Guest post by Spring CUE featured speaker Brett Salakas

“Greta Thunberg,” just the name alone garners a response from almost anyone you speak to. How did a 16-year-old swede become one of the recognizable and influential names on the planet?

Few high-profile figures resonate with 17-year-olds as much as they do with 70-year-olds. Whether you are inspired or triggered when the name ‘Greta Thunberg’ is invoked, one thing is for sure; she has reached an audience!

Let’s put the ideology of environmental activism aside…

There is a lot to learn about how Greta Thunberg was able to have her voice and views cut through the noise of an already overcrowded arena. What are the ‘meta-traits’ of this passionate young person? Her ability to engage with her audience, explain her point of view, and collaborate with others to create a genuine movement cannot be denied. In my Spring CUE featured presentation, we will identify these meta-traits and look at what practical actions we can take in our classrooms and schools to help the students that we teach tap into their passions, develop a deep knowledge of the curriculum, and communicate their voice to a wider audience.

This featured presentation will stand out as something different. Not just because of the originality of the theme but because it is incredibly practical. Participants will walk away with new skills that they can add to their toolkit and use in the classroom immediately.

I subscribe to the old ‘Ford’ motto that was entrenched in the manufacturer’s business model during the dawn of motorsports. Ford espoused, “Win the race on Sunday; sell the car on Monday.” In that same vein, I endeavor to, “Show a new skill that teachers won’t forget and they’ll have something to use in class from their new skill-set.”

We know from the research that has been conducted by multiple sources around the globe that activating student voice has a measurable positive impact on the learning and achievement that students demonstrate. There are several ways that schools can engage students as partners in learning. Sometimes it is through feedback, involvement in decision making, and by allowing some autonomy over what students learn, the way in which they learn, or even how they demonstrate that learning!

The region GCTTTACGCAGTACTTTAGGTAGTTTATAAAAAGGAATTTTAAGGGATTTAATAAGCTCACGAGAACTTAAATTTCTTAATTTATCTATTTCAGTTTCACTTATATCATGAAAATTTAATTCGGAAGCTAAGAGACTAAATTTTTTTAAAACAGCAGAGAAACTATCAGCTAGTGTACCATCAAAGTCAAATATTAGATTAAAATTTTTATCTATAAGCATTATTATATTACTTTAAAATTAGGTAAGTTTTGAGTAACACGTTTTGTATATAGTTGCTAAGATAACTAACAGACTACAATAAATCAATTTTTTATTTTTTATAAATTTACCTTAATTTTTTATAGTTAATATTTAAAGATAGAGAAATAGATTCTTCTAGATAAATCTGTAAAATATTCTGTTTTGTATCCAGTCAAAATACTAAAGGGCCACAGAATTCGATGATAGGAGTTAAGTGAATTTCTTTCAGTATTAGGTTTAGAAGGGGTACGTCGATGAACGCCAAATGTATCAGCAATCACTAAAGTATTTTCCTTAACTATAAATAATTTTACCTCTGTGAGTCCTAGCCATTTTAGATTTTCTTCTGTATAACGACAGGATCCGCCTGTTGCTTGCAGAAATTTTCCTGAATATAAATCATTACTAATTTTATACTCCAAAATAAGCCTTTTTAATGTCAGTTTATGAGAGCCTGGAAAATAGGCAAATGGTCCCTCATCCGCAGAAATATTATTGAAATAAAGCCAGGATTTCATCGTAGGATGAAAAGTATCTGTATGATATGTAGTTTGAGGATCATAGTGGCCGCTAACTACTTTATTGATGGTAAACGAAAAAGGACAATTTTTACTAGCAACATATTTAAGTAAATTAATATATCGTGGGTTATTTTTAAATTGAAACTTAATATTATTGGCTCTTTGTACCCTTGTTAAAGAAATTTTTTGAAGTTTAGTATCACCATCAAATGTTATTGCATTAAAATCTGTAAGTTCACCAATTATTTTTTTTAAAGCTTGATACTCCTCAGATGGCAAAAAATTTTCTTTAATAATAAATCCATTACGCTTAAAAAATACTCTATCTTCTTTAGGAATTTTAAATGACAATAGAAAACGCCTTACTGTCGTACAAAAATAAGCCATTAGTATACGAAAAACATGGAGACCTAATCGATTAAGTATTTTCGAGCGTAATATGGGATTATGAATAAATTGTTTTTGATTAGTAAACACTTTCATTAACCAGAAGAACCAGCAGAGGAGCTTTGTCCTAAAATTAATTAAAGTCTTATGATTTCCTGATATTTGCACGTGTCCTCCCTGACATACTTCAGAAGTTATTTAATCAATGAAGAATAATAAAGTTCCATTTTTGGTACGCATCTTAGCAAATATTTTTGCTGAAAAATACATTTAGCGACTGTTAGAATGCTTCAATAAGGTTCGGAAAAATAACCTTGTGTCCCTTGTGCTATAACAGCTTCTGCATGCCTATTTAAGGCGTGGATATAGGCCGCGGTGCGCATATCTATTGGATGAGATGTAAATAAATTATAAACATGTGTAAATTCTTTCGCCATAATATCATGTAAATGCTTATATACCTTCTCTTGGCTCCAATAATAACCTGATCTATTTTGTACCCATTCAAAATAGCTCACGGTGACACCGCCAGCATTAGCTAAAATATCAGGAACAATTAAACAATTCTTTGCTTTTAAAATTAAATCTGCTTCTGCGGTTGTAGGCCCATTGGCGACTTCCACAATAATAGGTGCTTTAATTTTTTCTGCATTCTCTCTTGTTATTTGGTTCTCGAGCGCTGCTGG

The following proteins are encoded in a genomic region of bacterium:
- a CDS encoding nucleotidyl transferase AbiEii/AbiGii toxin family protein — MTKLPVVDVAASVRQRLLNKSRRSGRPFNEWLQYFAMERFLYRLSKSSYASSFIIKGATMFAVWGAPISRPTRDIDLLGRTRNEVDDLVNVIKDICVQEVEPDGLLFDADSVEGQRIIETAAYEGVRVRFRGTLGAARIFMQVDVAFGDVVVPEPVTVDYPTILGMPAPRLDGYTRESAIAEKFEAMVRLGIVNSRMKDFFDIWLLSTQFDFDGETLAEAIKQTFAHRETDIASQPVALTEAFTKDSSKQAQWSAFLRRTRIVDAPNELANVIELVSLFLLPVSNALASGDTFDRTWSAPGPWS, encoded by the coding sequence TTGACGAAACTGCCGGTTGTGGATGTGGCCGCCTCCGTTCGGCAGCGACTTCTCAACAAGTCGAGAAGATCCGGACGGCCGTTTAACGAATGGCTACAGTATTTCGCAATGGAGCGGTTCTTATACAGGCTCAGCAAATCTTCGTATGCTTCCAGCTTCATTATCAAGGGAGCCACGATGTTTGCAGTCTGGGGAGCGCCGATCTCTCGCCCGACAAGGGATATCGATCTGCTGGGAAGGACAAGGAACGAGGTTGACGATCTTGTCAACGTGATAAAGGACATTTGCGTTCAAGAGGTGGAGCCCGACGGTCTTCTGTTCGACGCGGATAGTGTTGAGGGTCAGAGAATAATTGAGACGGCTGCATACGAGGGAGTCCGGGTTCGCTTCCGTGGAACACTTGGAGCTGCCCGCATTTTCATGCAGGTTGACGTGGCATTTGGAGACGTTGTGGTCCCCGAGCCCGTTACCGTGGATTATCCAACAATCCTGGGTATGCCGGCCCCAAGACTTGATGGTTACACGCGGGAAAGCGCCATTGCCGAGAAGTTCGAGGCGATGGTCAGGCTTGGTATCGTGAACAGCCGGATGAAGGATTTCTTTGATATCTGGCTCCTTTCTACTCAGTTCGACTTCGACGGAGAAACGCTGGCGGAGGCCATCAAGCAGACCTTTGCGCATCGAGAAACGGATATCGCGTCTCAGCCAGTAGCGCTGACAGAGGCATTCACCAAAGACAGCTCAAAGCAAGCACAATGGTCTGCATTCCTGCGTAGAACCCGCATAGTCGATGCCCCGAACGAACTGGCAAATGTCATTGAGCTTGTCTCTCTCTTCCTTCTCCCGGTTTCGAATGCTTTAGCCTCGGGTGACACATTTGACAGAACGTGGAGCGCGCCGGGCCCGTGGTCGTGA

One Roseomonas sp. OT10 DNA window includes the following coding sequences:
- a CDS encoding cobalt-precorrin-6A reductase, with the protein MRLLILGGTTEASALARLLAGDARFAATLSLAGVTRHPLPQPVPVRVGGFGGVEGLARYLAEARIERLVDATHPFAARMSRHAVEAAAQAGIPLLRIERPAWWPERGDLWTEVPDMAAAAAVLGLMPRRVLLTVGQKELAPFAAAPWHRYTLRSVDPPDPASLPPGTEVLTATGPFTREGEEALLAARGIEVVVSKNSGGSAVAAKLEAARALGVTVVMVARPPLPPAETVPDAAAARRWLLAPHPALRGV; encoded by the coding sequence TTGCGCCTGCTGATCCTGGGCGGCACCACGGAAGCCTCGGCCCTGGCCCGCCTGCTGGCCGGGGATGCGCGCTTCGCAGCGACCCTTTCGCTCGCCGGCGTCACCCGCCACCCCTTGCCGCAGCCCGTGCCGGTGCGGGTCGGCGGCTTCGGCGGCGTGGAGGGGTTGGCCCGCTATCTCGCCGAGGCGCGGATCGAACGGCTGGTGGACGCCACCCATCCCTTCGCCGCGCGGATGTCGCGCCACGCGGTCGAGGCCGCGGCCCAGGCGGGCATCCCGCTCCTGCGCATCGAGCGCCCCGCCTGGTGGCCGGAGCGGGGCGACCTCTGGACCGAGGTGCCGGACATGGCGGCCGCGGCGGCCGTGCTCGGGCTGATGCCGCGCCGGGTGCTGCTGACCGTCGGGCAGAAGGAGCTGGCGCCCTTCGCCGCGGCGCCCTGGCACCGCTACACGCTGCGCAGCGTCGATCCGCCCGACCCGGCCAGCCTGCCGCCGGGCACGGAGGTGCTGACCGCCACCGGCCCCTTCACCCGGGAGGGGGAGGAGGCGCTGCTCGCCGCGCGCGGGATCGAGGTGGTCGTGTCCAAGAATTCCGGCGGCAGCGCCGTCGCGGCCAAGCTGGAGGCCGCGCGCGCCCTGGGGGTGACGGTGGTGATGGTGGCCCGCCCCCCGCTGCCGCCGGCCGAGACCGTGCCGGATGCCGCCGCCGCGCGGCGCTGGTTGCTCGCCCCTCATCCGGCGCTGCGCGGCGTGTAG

Student voice (and student agency) plays a major role in engagement and self-reflection. Even flipping the way feedback occurs can activate student voice and deepen a student’s understanding of a topic and how they can improve and develop their own skills.

By involving students in their learning and giving them an authentic voice, schools are creating a positive learning culture where students can develop the skills that will serve them during the further tertiary study and allow them to be effective problem solvers in the workforce of tomorrow.

As I write this blog it has just been announced that Greta Thunberg has been named as Time Magazine’s ‘Person of the Year.’ Already the reactions have begun; both affirmative and negative responses are flying through social media, including feedback from some ‘heads of state.’

The ‘Meta of Greta’ presentation will give us an opportunity to learn from her, but I’d love to start early.

Let’s get the ball rolling NOW!

Please reach out to me on twitter at @MRsalakas or comment below and tell me what students (or us as educators) could learn from Greta Thunberg and the stir she has caused in the world today!

Spring CUE will be in Palm Springs once again for 2020, hosting over 5000 education-minded and EdTech loving attendees at the longest-running, largest annual event on the West Coast. There are over 42 years of CUE institutional knowledge shared at Spring CUE each year – join us this year to change how you teach: CUE.org/Spring

Mercedes Maskalik

About Mercedes Maskalik